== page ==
7 Tips for Parents Sharing Custody During the COVID-19 Pandemic

Kids playing

Despite the “Stay at Home” order issued by the California governor, parents are obligated to uphold court-ordered custody arrangements. While this situation comes with challenges, there are a few things you can do during this time of social distancing.

1. Stay Healthy

Make sure you are complying with all Centers for Disease Control and Prevention (CDC) recommendations. Additionally, you should keep yourself informed with up to date news surrounding the pandemic from reputable sources. When your children are around, ensure you are washing your hands, sanitizing frequently used surfaces, and maintaining social distance when out in public. Not only do these behaviors educate your child on correct procedures, but it also teaches them to perform these practices when not in your presence.

2. Practice Honest & Open Communication

Communicate with your child in an honest and open manner. Make sure you are upfront about the hazards and concerns of the pandemic, but relay this information calmly so you do not cause your child to worry. Do not discuss your own concerns around your children and try not to expose them to the news media. Make sure you listen to your child and answer any questions they may have as truthfully as you can without causing them stress.

3. Comply with Court Orders

Your custody orders and arrangements exist to prevent parents from arguing over who should have your child on certain days and how you should be parenting them. Make sure you and the other parent are on the same page on how you would like to address the pandemic with your child and stick to your custody arrangement.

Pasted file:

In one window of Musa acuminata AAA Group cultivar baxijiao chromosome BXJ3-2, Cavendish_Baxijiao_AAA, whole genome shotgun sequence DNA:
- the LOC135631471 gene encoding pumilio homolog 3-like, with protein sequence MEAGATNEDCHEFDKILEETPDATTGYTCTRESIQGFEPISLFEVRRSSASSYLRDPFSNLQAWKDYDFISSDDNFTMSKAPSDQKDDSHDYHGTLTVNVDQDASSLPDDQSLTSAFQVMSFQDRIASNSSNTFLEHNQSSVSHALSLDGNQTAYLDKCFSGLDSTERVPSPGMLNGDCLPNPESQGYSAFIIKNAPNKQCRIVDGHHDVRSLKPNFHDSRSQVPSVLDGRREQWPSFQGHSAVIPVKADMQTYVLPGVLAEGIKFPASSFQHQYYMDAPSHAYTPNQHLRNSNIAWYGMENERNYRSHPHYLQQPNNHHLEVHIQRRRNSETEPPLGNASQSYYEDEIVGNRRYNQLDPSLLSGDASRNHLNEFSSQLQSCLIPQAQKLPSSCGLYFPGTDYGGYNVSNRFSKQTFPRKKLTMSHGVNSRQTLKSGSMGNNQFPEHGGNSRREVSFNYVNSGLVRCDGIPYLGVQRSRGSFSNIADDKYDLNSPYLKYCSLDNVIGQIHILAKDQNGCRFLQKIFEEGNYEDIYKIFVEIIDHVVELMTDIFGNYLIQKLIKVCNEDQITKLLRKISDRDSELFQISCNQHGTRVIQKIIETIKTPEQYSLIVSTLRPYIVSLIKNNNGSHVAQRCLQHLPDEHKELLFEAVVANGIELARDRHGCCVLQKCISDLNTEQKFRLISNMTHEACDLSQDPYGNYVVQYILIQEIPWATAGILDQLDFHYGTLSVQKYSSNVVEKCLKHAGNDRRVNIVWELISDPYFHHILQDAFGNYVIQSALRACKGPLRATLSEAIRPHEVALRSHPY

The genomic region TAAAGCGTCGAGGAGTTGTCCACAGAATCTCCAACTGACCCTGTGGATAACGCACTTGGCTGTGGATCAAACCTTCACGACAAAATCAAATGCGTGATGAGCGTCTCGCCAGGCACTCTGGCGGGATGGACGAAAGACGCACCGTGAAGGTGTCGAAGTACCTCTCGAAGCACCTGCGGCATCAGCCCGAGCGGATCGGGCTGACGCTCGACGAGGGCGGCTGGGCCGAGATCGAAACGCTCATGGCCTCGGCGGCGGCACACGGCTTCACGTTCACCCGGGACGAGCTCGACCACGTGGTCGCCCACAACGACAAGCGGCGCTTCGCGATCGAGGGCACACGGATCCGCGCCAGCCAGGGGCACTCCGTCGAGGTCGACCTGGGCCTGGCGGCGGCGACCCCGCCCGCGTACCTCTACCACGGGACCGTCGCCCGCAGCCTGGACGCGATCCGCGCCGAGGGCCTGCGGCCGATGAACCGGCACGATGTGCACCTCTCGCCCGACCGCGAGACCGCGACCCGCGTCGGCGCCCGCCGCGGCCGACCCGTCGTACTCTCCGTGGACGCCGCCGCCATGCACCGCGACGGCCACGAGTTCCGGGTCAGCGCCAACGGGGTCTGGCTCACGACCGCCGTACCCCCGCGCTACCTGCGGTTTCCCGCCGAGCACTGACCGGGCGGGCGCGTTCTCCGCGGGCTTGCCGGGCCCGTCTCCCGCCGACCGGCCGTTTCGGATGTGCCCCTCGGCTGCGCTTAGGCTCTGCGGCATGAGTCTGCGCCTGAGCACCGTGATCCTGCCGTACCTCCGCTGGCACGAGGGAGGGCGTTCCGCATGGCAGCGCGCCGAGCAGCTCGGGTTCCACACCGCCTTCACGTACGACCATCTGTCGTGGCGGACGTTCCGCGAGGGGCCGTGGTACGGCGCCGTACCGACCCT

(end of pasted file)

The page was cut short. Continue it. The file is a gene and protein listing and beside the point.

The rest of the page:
4. Be Flexible

While the custody orders and arrangements are in place for a reason, sometimes you or the other parent can't comply. For example, some parents have health care or other essential careers and may be called to work overtime or extra shifts during this time. If this is the case, adjust the custody arrangement accordingly.

5. Maintain Transparency

Now more than ever it is important to keep an honest and channel of communication open with your co-parent. This means you shouldn't hide if you believe you or your child has been exposed to the virus and discuss what you think the next steps should be. If your child is exhibiting symptoms of the virus, inform the other parent immediately so you can make important health care decisions together.

6. Practice Generosity

If there is a valid reason why the other parent must miss their scheduled custody time, don't be petty. Instead, let them make up that time when they are free and able to give your child adequate love and attention.

7. Remember to Be Understanding

There is no doubt that the pandemic will pose an economic hardship and lead to lost earnings for many, many parents, both those who are paying child support and those who are receiving child support. The parent who is paying should try to provide something, even if it can’t be the full amount. The parent who is receiving payments should try to be accommodating under these challenging and temporary circumstances. Adversity can become an opportunity for parents to come together and focus on what is best for the child. For many children, the strange days of the pandemic will leave vivid memories. It’s important for every child to know and remember that both parents did everything they could to explain what was happening and to keep their child safe.

Compassionate Family Law Specialists

We understand the upheaval to daily life the COVID-19 pandemic has caused. If this upheaval is making it difficult for you and your former partner to uphold existing court-orders, our Los Angeles attorneys can help. Contact us today to learn more.

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